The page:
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Olfactory test for AD doesn't pass the smell test

old man

Olfactory identification tests are getting some press for their possible use as an Alzheimer’s predictor. But, a new article says it’s too soon.

Alzheimer’s is a progressive neurological degeneration causing loss of brain function. It is the most common cause of dementia particularly in old age. The number of people diagnosed with Alzheimer’s is expected to double every 20 years through 2040.

A new test for Alzheimer’s would be welcome, but it’s just too early. “Smell tests have been touted as a possible way of predicting Alzheimer’s dementia because of a reported association with decreased sense of smell. Our team set out to determine whether these beliefs are based on existing high-quality evidence,” said Gordon Sun, MD, a general otolaryngologist and Robert Wood Johnson Foundation/US Department of Veterans Affairs Clinical Scholar at the University of Michigan, Ann Arbor.

They reviewed 1200 studies and found only 30 that met inclusion criteria. While the team found evidence that loss of smell is associated with Alzheimer’s, there’s simply not enough evidence to conclude that loss of smell is a predictor by itself. Researchers note that the sense of smell can be affected by too many other things leaving many possible explanations for the sensory loss.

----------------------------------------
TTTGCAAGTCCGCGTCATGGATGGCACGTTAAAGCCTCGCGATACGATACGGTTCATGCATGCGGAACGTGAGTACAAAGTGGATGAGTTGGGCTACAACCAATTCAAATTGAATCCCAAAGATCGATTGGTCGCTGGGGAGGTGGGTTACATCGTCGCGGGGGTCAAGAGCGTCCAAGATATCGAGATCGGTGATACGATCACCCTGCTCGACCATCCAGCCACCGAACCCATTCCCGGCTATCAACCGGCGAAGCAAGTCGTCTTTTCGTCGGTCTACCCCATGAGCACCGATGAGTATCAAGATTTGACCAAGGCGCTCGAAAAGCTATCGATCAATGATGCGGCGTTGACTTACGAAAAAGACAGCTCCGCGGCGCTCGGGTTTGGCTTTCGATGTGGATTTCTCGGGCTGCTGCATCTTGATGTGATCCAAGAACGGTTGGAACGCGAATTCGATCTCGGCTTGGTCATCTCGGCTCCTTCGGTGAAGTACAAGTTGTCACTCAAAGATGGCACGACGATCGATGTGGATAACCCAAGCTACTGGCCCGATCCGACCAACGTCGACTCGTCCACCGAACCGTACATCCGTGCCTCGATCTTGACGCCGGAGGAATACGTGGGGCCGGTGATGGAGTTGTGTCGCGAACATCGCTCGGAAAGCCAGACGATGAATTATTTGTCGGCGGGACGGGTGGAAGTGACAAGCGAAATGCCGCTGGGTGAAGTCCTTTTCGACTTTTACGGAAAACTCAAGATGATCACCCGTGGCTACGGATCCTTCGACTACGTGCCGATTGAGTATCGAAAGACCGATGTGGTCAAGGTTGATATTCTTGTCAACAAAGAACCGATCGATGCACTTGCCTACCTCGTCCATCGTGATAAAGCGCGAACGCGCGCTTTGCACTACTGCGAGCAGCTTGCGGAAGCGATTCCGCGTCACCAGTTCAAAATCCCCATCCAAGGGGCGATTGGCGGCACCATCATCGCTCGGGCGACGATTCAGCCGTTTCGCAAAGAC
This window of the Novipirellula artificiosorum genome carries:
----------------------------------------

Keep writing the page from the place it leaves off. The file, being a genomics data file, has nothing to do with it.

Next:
“A nonspecific association between poor smell function and Alzheimer’s dementia is not the same as actually being able to use a smell test to predict Alzheimer’s. Unfortunately, this misinterpretation of the research has led to the promotion of these tests by the medical and public figures like Dr. Oz. This study helps set the record straight about where the evidence currently stands,” concluded Sun.

Source: MedicalNewsToday, The Laryngoscope

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